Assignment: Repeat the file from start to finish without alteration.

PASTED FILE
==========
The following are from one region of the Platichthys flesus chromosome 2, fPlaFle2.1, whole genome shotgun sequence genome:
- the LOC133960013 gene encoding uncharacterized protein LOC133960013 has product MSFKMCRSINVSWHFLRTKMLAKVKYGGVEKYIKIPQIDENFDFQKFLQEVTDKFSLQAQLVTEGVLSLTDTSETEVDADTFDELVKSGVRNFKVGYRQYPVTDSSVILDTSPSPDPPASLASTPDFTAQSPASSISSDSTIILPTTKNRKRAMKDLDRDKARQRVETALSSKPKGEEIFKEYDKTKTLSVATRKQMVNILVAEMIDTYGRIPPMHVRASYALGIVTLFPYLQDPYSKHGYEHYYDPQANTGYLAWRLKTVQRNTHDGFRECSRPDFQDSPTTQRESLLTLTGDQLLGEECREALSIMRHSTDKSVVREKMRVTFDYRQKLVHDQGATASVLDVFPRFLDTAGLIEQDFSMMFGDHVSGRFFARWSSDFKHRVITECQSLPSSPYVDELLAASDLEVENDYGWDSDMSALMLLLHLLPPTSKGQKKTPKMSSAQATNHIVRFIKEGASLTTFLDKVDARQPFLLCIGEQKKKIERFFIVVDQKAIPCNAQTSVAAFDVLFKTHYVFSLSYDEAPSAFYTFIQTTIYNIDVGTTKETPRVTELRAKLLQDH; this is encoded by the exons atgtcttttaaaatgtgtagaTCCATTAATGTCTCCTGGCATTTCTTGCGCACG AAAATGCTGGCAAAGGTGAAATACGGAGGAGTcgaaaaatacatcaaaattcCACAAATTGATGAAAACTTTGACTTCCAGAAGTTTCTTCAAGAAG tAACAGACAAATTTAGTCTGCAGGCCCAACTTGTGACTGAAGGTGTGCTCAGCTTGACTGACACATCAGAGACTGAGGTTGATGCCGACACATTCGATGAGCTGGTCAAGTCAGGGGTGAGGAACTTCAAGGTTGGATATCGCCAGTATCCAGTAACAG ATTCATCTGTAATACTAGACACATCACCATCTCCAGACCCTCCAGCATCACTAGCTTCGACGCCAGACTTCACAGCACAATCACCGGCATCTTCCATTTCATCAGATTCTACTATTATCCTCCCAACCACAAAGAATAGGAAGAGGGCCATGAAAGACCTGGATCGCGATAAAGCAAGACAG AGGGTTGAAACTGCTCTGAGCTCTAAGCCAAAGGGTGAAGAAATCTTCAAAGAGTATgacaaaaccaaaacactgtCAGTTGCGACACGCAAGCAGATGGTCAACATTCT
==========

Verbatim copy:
The following are from one region of the Platichthys flesus chromosome 2, fPlaFle2.1, whole genome shotgun sequence genome:
- the LOC133960013 gene encoding uncharacterized protein LOC133960013 has product MSFKMCRSINVSWHFLRTKMLAKVKYGGVEKYIKIPQIDENFDFQKFLQEVTDKFSLQAQLVTEGVLSLTDTSETEVDADTFDELVKSGVRNFKVGYRQYPVTDSSVILDTSPSPDPPASLASTPDFTAQSPASSISSDSTIILPTTKNRKRAMKDLDRDKARQRVETALSSKPKGEEIFKEYDKTKTLSVATRKQMVNILVAEMIDTYGRIPPMHVRASYALGIVTLFPYLQDPYSKHGYEHYYDPQANTGYLAWRLKTVQRNTHDGFRECSRPDFQDSPTTQRESLLTLTGDQLLGEECREALSIMRHSTDKSVVREKMRVTFDYRQKLVHDQGATASVLDVFPRFLDTAGLIEQDFSMMFGDHVSGRFFARWSSDFKHRVITECQSLPSSPYVDELLAASDLEVENDYGWDSDMSALMLLLHLLPPTSKGQKKTPKMSSAQATNHIVRFIKEGASLTTFLDKVDARQPFLLCIGEQKKKIERFFIVVDQKAIPCNAQTSVAAFDVLFKTHYVFSLSYDEAPSAFYTFIQTTIYNIDVGTTKETPRVTELRAKLLQDH; this is encoded by the exons atgtcttttaaaatgtgtagaTCCATTAATGTCTCCTGGCATTTCTTGCGCACG AAAATGCTGGCAAAGGTGAAATACGGAGGAGTcgaaaaatacatcaaaattcCACAAATTGATGAAAACTTTGACTTCCAGAAGTTTCTTCAAGAAG tAACAGACAAATTTAGTCTGCAGGCCCAACTTGTGACTGAAGGTGTGCTCAGCTTGACTGACACATCAGAGACTGAGGTTGATGCCGACACATTCGATGAGCTGGTCAAGTCAGGGGTGAGGAACTTCAAGGTTGGATATCGCCAGTATCCAGTAACAG ATTCATCTGTAATACTAGACACATCACCATCTCCAGACCCTCCAGCATCACTAGCTTCGACGCCAGACTTCACAGCACAATCACCGGCATCTTCCATTTCATCAGATTCTACTATTATCCTCCCAACCACAAAGAATAGGAAGAGGGCCATGAAAGACCTGGATCGCGATAAAGCAAGACAG AGGGTTGAAACTGCTCTGAGCTCTAAGCCAAAGGGTGAAGAAATCTTCAAAGAGTATgacaaaaccaaaacactgtCAGTTGCGACACGCAAGCAGATGGTCAACATTCT